(Left) Russell Crowe stars in the film as a veteran journalist. ; (right) Actual John ‘Chickie’ Donohue with soldiers in Vietnam in 1968. Picture: Apple and Picture: Rick Duggan
On the road again
What’s interesting about the film is how well it fits into Peter’s filmography, which, in a way, has been about road movies.
“What interests me was that it was a guy going into a war zone, bringing beer to his friends. I love that person. The stupidity of it, the hubris and the amount of heart it takes for him to want to do that, and actually pull it off. But it’s odd that you ask about the road trip. If you look at all my movies, they’re almost all road trips. Dumb and Dumber is a road trip, Kingpin is a road trip, I’m thinking about There’s Something About Mary. The Three Stooges is the same…. Green Book. I don’t know why that is. I lived in the same house my entire life growing up. We never moved, never went anywhere far away. I love road movies, but I consciously don’t really think about them,” said Peter.
At the same time, The Greatest Beer Run Ever appears to be unlike any other Peter Farrelly film, which is perhaps what got Zac interested in it. “That was one of the reasons that I was so excited to do this movie, and the fact that Peter was directing, because this is something that I think he does probably better than anybody in the business right now. I love the the human element that you’re able to find in some of the darkest moments, darkest hours, and there’s always something that is unique or arrives out of tension that can make you laugh, and people coming together in the most craziest of times. Peter really weaves that through very dramatic and very heartfelt moments in the best possible way,” said Zac.
Zac’s ‘bonus’ moment
What changed Chickie’s view of the War was a meeting with a bunch of journalists who were constantly trying to present the truth before the American people and the world. In the film, Russell Crowe plays Arthur Coates, a war photographer, who didn’t agree with Chickie’s thoughts about the War but he liked what he was doing. Like in State of Play, Crowe plays a cliched but loveable version of a journalist.
“I’d like to think that on my best day, and maybe when I was a little bit younger, I would have made a choice like Chickie. I appreciate the way he thinks and I’d like to think that I could do something like this. It was a very fun character to play; I sort of got to learn about Vietnam and put myself through a scenario that he was in and it was an eye-opening experience. This is a unique perspective, because the whole movie… the audience is seeing it through the eyes of civilians. And no one’s ever really done a Vietnam story like this before. While making the film I got to know Russell Crowe. That was a real bonus,” said Zac.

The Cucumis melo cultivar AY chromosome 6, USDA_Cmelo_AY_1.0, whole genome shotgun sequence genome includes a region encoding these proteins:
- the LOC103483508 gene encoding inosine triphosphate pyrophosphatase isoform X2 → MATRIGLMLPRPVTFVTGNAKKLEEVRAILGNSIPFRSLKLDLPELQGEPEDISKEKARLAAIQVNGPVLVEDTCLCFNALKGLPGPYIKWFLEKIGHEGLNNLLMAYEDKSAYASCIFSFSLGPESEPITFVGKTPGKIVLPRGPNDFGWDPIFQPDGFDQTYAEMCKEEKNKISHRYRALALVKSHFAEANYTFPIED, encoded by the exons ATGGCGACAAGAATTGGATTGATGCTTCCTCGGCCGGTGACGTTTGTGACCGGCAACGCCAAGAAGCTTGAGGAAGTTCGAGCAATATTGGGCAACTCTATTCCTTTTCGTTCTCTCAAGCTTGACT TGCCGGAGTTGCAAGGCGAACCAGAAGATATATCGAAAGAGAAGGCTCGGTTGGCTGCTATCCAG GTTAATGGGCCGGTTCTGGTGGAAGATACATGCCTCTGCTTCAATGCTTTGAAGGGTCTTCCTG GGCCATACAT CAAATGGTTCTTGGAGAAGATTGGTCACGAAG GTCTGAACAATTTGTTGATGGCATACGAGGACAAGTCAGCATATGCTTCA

Millions of dollars may seem like a lot of money to make a movie but it was still tough for Peter to recreate Vietnam of the 1960s. “You have to get a look (to a film). We didn’t have a huge budget. This isn’t one of those $100 million dollar movie; We had $40 million, which is not little, but we were trying to create a war and a reality. And you have to surround yourself with great people. And I have a guy named Tim Galvin, who is my production designer, and Sean Porter, who’s my director of photography, and to make something like this happen, you have to have great people who dots the i’s and crosses the t’s and make everything right, like street signs, the cars, the clothes; we had a woman — Bao Tranchi — who did all the wardrobe. And it was different than I would have expected it to be because whenever you see a Vietnam movie, it’s all peasant clothes, but it wasn’t so; Saigon was the Paris of the East. Back then, people were elegant and they dressed elegantly and I wanted her to present the truth. This isn’t just an American movie. This is a movie about humans and I wanted this to be as true for the American side as it is for the Vietnamese. I want them to look at it and say that’s an accurate telling of a story,” said Peter.
And this accuracy was what Zac was looking for. “I just knew what Peter feels. It’s nice or you can cut all the bulls**t out. He goes straight to the heart,” said Zac.
Perhaps the biggest takeaway from the film is the insight that supporting the troops in a war does not mean supporting the conflicts they’re made to fight for. Chickie’s a crazy story but a film had to be made to narrate the same.